Well, I promised to write about the National League after review the AL for most of the week. So I’ll do that. But I have to say: Jeter. This guy. What a perfect ending. Just perfect.
But seriously, you couldn’t script it any better, could you?
Over in the National League, the Washington Nationals stand as the #1 seed heading into next week’s postseason, largely due to the fact that they play in the worst division in baseball. (The rest of the
clubs punching bags in this division will finish with a losing record.) Offensively, the Nats have received contributions up and down the lineup. Denard Span has been a spark at the top of the order. Injuries cut into the production of Ryan Zimmerman and Bryce Harper, but the rest of the Washington hitters picked up the slack. Anthony Rendon has blossomed into one of the best young hitters in the league this season, while Jayson Werth and Adam Laroche have provided steady veteran presence to a deep lineup. But the secret to the Nats’ success this year has been pitching. Washington leads the majors in ERA by a wide margin. It begins with a rotation of Stephen Strasburg, Jordan Zimmermann, Gio Gonzalez, Doug Fister, and Tanner Roark. Strasburg has been his usual dominant self this season, yet his 3.23 ERA ranks fourth among his fellow rotation mates. Doug Fister has been absolutely miserly on the mound, doling out a 1.08 WHIP and a 2.40 ERA. Roark has been a revelation, winning 15 games while throwing nearly 200 innings.
The bullpen has been nearly as good. Erstwhile closer Rafael Soriano has been temporary deposed (after saving 30 games over the season’s first five months), yet this deep group simply rolls with the punches. Drew Storen (a former closer himself) has filled in admirably for Soriano down the stretch and Tyler Clippard (another former closer) has held batters to a .190 batting average over 70 pressure packed innings. Lefty specialist Matt Thornton has been unhittable since coming over from the Yankees late. This abundance of riches has allowed manager Matt Williams to ease Rafael Soriano back into high leverage situations.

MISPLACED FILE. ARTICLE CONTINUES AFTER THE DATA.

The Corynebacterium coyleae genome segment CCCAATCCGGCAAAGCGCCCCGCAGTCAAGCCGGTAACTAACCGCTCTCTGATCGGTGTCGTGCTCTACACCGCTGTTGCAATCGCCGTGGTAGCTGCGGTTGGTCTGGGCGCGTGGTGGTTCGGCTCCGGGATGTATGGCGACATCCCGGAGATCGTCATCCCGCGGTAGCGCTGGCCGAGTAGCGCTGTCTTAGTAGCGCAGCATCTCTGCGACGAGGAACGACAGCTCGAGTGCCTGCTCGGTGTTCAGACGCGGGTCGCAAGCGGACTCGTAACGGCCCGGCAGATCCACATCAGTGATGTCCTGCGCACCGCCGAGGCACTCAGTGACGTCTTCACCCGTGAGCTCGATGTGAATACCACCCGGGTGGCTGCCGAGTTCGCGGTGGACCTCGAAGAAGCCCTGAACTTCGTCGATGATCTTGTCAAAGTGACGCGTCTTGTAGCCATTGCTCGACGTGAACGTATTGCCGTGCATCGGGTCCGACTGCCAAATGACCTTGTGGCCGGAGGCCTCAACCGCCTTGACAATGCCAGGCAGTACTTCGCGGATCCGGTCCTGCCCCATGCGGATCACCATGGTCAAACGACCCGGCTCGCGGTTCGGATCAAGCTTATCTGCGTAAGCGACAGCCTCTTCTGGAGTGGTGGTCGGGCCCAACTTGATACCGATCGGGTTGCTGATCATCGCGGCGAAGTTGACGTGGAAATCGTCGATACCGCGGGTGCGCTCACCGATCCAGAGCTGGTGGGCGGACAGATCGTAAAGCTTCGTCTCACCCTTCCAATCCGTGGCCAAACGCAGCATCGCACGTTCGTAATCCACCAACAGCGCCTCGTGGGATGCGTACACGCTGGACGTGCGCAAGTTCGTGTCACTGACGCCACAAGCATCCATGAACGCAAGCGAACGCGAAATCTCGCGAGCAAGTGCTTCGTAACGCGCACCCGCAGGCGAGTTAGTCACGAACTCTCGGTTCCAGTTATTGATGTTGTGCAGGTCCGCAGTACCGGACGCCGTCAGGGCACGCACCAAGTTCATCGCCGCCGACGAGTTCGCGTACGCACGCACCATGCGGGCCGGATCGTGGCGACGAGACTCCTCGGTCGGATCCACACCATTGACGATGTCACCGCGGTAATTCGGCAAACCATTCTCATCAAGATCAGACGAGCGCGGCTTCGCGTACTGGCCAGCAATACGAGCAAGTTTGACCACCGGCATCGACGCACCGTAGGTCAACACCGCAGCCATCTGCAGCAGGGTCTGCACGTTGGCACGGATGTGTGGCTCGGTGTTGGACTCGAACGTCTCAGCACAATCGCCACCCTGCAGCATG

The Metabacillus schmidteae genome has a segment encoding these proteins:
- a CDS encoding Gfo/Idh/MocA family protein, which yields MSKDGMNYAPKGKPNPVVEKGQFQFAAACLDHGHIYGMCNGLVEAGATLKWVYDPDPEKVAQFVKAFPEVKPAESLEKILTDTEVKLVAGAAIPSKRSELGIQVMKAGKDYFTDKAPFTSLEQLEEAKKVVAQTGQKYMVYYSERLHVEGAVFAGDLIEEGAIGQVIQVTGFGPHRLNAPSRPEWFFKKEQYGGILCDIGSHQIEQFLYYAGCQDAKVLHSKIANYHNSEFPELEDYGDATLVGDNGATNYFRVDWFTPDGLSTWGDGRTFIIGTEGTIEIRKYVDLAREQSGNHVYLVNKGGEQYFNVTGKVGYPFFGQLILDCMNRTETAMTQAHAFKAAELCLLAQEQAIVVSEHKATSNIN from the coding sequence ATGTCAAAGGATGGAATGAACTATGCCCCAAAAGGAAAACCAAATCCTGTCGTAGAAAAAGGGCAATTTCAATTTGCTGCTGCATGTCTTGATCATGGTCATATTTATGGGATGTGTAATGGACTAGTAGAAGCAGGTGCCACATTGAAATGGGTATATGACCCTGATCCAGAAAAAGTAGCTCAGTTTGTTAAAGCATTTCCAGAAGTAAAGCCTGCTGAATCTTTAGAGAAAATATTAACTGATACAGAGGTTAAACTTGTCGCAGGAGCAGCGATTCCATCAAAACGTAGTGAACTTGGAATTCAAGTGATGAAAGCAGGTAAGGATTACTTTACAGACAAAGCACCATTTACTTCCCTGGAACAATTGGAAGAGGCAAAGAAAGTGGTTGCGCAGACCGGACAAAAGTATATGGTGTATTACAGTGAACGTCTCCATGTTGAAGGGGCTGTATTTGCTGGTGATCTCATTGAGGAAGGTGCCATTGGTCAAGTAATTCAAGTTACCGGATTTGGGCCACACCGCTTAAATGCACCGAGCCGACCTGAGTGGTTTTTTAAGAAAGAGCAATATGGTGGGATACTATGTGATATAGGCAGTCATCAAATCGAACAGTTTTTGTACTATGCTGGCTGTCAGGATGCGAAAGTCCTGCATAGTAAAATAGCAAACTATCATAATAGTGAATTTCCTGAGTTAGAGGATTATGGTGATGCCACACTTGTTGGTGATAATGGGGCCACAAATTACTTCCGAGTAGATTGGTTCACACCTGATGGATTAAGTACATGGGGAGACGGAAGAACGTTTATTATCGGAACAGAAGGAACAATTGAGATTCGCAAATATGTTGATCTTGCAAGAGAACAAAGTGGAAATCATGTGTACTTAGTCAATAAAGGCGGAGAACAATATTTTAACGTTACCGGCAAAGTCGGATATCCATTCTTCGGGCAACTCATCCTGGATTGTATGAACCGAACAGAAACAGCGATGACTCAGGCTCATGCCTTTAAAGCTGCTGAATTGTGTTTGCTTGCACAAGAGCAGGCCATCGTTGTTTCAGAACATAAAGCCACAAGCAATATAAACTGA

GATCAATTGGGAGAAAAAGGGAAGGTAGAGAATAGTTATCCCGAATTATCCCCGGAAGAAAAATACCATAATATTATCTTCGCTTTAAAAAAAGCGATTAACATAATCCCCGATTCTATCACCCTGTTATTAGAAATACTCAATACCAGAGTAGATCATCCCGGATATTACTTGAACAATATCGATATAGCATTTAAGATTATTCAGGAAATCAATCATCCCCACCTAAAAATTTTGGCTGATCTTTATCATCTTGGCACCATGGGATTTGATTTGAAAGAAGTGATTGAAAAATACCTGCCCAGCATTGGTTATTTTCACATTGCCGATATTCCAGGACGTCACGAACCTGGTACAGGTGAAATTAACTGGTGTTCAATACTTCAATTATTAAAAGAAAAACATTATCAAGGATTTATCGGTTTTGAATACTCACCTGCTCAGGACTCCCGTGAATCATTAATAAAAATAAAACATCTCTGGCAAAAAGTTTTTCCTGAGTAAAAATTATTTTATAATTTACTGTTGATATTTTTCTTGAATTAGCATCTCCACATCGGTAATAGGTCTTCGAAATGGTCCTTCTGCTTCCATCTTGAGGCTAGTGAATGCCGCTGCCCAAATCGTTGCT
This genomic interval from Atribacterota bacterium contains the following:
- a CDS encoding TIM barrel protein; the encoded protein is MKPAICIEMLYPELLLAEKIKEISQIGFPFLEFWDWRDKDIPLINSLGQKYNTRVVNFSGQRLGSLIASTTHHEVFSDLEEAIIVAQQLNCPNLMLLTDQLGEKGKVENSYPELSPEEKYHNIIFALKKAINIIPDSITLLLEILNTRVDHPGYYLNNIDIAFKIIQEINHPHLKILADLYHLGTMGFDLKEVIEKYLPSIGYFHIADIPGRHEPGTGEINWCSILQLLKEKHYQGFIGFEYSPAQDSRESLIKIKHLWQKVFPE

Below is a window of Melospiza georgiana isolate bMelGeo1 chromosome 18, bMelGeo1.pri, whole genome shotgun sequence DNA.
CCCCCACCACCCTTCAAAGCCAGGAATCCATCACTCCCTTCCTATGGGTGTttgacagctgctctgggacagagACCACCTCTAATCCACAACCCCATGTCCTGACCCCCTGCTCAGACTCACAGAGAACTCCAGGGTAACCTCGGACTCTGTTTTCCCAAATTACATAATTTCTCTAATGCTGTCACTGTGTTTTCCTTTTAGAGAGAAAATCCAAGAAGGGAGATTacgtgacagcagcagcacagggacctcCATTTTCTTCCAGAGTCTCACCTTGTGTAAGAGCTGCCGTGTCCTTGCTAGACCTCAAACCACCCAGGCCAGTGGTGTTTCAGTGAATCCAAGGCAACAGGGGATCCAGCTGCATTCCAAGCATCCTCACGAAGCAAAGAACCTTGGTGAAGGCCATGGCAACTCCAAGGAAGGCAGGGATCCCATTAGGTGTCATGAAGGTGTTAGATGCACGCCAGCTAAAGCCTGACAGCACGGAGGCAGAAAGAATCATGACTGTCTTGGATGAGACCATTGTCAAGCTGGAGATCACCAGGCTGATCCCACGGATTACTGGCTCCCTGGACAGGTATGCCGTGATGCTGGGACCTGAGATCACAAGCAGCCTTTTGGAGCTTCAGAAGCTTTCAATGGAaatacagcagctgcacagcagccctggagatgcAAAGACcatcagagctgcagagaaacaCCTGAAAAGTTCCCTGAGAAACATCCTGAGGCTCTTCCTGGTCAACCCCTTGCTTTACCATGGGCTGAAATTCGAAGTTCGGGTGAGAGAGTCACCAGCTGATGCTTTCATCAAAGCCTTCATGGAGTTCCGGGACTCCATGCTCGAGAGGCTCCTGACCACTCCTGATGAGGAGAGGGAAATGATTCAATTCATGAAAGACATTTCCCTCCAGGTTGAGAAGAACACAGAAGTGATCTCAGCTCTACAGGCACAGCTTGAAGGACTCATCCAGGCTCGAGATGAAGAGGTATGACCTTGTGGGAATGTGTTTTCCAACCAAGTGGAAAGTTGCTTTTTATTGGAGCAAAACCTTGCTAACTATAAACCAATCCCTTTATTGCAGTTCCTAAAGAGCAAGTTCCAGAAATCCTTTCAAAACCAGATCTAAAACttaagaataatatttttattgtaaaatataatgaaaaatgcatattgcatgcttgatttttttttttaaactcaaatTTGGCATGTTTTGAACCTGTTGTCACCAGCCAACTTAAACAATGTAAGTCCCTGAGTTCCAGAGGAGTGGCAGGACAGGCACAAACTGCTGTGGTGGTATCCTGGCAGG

On paper, Washington looks like a team with few flaws. I think they might be poised to make a deep run in the NL playoffs.
Division foe Atlanta sits in an unfamiliar place of front office turnover. Earlier in the week, Braves GM Frank Wren was dismissed, this on the heels of a massively disappointing two month stretch for the team. Personally, I liked their deadline deals: adding Emilio Bonifacio and James Russell seemed like the right tweaks to keep Atlanta afloat in a tough divisional battle. Instead, the Braves imploded and Wren was held responsible. Granted, he made two of the more egregious front office blunders in recent memory when he committed major years and dollars to both Dan Uggla and B.J. Upton. But the Braves have also developed quite a few premium players during Wren’s tenure (Freeman, Heyward, Simmons, Medlen, Beachy, Minor, Teheran). This leaves the Braves with a lot of question marks heading into the offseason.